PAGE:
Wednesday, November 7, 2012

New Study: Early Treatment Helps Autism

If you have young children on the spectrum, you don't want to miss this. Kudo's to the amazing Dr.s Robert and Lynn Koegel developers of Pivotal Response Therapy.  Great to see "science" confirming your phenomenal work. 

By  Senior News Editor
Reviewed by John M. Grohol, Psy.D. on November 7, 2012
New Study Early Treatment Helps AutismEmerging research suggests early treatment for children with autismspectrum disorders (ASD) can significantly improve behavior, stimulate communication and enhance brain function.
Yale School of Medicine researchers have published their study findings in the Journal of Autism and Developmental Disorders.
Researchers Fred Volkmar, M.D., Kevin A. Pelphrey, Ph.D., and colleagues say the study findings suggest that brain systems supporting social perception can be improved when an early intervention behavioral program is administered.
In the study, investigators used a technique called pivotal response treatment. This treatment includes parent training, and employs play in its methods.
ASDs are complex neurobiological disorders that inhibit a person’s ability to communicate and develop social relationships, and are often accompanied by behavioral challenges.
Until recently, the diagnosis of autism diagnosis typically was not confirmed until a child was about three to five years-old. As a result, treatment programs were developed for this older age group.
Today, Volkmar and his team are diagnosing children as young as age one. The combination of an early diagnosis and then application of the pivotal response treatment intervention has been revealing.
Pivotal response treatment, developed at the University of California-Santa Barbara, combines developmental aspects of learning and development, and is easy to implement in children younger than age two.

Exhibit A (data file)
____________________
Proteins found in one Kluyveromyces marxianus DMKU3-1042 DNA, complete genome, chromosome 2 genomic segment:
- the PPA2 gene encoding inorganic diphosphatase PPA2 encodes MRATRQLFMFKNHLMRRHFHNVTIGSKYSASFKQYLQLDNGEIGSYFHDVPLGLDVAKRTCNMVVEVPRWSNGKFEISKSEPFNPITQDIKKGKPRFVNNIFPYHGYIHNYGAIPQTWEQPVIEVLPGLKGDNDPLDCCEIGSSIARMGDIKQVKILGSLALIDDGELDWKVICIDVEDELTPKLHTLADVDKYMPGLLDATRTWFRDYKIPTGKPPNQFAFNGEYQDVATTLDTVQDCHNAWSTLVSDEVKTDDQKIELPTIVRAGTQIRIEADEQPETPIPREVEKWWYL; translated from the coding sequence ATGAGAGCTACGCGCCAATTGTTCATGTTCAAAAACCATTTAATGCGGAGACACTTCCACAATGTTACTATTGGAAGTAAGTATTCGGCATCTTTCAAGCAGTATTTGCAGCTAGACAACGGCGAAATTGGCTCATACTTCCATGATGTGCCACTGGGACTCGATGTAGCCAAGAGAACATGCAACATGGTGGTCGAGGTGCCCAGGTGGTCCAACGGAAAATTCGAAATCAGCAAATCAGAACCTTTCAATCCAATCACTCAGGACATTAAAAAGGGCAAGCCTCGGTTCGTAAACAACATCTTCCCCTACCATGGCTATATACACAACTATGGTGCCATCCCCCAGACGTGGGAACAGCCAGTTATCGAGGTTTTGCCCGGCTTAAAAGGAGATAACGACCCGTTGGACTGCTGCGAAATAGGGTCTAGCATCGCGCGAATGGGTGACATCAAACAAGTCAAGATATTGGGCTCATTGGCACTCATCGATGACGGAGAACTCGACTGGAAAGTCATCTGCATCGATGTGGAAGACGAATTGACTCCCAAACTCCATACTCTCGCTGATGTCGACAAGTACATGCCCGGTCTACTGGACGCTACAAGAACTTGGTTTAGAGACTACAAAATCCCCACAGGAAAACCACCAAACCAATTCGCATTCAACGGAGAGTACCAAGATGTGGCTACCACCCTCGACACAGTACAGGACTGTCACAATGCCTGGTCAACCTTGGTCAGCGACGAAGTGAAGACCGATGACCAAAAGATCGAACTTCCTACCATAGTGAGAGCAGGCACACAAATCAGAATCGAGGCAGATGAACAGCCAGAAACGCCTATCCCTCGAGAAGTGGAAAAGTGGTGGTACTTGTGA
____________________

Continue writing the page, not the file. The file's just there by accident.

Functional magnetic brain imaging was used in the current study to measure changes in brain activity after two five-year-olds with ASD received pivotal response treatment.
Study co-author Pamela Ventola, Ph.D., used pivotal response treatment to identify distinct behavioral goals for each child in the study, and then reinforced these targeted skills with treatment involving motivational play activities.
The team found that children who received this treatment showed improvements in behavior, and being able to talk to other people. In addition, the MRI and electroencephalogram revealed increased brain activity in the regions supporting social perception.
Although the findings are preliminary (from two children), the researchers are currently conducting a full-scale study of 60 children.
Pelphrey said that while both children in the current study received the same type of treatment for ASD, the results were not homogenous because ASD is a multi-faceted disorder that has a unique effect on each child. Some children with ASD function on a higher level than others, for example.
“ASD is a heterogeneous disorder, and research aimed at understanding treatment must address this heterogeneity,” said Pelphrey. “Both the children in our current study made progress, but their degree of progress and level of skills at the end of treatment were distinct.”
Volkmar sees these results as a first step in a novel approach to treatment planning. “Autism research has come a long way,” he said.
“These findings are exciting because they show that early intervention works in autism.”

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